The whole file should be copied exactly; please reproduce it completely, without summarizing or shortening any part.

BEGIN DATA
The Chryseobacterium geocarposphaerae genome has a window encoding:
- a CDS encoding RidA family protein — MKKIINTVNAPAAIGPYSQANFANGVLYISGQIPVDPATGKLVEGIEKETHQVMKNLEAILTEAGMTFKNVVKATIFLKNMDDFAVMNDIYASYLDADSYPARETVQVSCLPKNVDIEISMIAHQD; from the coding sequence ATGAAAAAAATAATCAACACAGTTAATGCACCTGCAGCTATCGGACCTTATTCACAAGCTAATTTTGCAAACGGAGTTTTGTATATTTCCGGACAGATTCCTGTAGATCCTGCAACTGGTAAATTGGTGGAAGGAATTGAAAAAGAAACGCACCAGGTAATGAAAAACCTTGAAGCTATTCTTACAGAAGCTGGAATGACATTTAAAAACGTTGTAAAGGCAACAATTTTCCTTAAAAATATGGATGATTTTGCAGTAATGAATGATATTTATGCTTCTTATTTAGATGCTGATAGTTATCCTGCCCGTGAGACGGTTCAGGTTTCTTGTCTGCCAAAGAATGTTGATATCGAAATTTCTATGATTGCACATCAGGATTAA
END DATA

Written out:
The Chryseobacterium geocarposphaerae genome has a window encoding:
- a CDS encoding RidA family protein — MKKIINTVNAPAAIGPYSQANFANGVLYISGQIPVDPATGKLVEGIEKETHQVMKNLEAILTEAGMTFKNVVKATIFLKNMDDFAVMNDIYASYLDADSYPARETVQVSCLPKNVDIEISMIAHQD; from the coding sequence ATGAAAAAAATAATCAACACAGTTAATGCACCTGCAGCTATCGGACCTTATTCACAAGCTAATTTTGCAAACGGAGTTTTGTATATTTCCGGACAGATTCCTGTAGATCCTGCAACTGGTAAATTGGTGGAAGGAATTGAAAAAGAAACGCACCAGGTAATGAAAAACCTTGAAGCTATTCTTACAGAAGCTGGAATGACATTTAAAAACGTTGTAAAGGCAACAATTTTCCTTAAAAATATGGATGATTTTGCAGTAATGAATGATATTTATGCTTCTTATTTAGATGCTGATAGTTATCCTGCCCGTGAGACGGTTCAGGTTTCTTGTCTGCCAAAGAATGTTGATATCGAAATTTCTATGATTGCACATCAGGATTAA